“What great leaders have in common is that each truly knows his or her strengths—and can call on the right strength at the right time.”
—Donald O. Clifton, Father of Strengths-Based Psychology
“The way to keep yourself from making assumptions is to ask questions.
If you don’t understand, ask. Have the courage to ask questions until you are clear…”
—Don Miguel Ruiz, The Four Agreements: A Practical Guide to Personal Freedom
“It’s not what you look at that matters, it’s what you see.”
—Henry David Thoreau (1817—1862), American Philosopher
“The world is governed more by appearances than by realities.”
—Daniel Webster, 14th & 19th U.S. Secretary of State
“Chance never helps those who do not help themselves.”
—Sophocles (496-406 B.C.), Ancient Greek Playwright
“That some achieve great success is proof to all that others can achieve it as well.”
—Abraham Lincoln (1809-1865), 16th U.S. President
“There is no value judgment more important, no factor more decisive in your psychological development and motivation, than the estimate you pass on yourself.”
—Nathaniel Branden, Self-Esteem at Work
“There is but one great password to success—self-reliance.”
—William George Jordan (1864–1928), Early American Self-Help Author
“It’s not because things are difficult that we dare not venture. It’s because we dare not venture that they are difficult.”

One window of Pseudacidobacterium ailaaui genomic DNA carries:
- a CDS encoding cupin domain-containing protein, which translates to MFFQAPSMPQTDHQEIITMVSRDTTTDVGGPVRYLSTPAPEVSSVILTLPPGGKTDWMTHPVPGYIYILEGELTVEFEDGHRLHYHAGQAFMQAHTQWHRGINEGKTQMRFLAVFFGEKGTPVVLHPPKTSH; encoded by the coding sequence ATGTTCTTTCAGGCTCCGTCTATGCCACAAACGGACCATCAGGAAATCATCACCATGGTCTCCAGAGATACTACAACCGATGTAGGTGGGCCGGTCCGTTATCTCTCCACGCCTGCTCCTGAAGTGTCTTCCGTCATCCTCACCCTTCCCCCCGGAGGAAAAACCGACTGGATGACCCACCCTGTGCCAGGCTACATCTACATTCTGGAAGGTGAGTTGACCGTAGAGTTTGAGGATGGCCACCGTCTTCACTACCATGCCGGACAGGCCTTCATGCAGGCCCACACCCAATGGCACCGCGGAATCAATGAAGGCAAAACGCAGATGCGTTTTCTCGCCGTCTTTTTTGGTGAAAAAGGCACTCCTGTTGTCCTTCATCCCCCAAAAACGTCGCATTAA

—Seneca (c. 4 B.C.—65 A.D.), Roman Stoic Philosopher, Statesman, Dramatist
“Tactics without strategy is the noise before defeat.”
—Sun Tzu (544—496 B.C.), Ancient Chinese Military General
“Survey and test prospective action before undertaking it. Before your proceed,
step back and look at the big picture, lest you act rashly on raw impulse.”
—Epictetus (55—135A.D.), Ancient Greek Stoic Philosopher
“A man’s worth is no greater than his ambitions.”
—Marcus Aurelius (121—180 A.D.), Emperor of the Roman Empire (161—180 A.D.)
“To be ignorant of the lives of the most celebrated men of antiquity is to continue in a state of childhood all our days.”
—Plutarch (46—120 A.D.), Ancient Greek Historian, Biographer, Author of Parallel Lives
“History belongs above all to the man of deeds and power, to him who fights a great fight, who needs models, teachers, comforters and cannot find them among his contemporaries.”
—Friedrich Nietzsche (1844—1900)
“The search after the great man is the dream of youth and the most serious occupation of manhood. We travel into foreign parts to find his works, if possible, to get a glimpse of him.”
—Ralph Waldo Emerson (1803—1882), American Philosopher, Essayist, Lecturer, Poet, Author of Self-Reliance
“Read over and over again the campaigns of Alexander, Hannibal, Caesar, Gustavus, Turenne, Eugene and Frederick. Make them your models. This is the only way to become a great general and to master the secrets of the art of war. With your own genius enlightened by this study, you will reject all maxims opposed to those of these great commanders.”
—Napoleon Bonaparte (1769—1821)
“Look back over the past, with its changing empires that rose and fell, and you can foresee the future, too.”
—Marcus Aurelius (121—180 A.D.)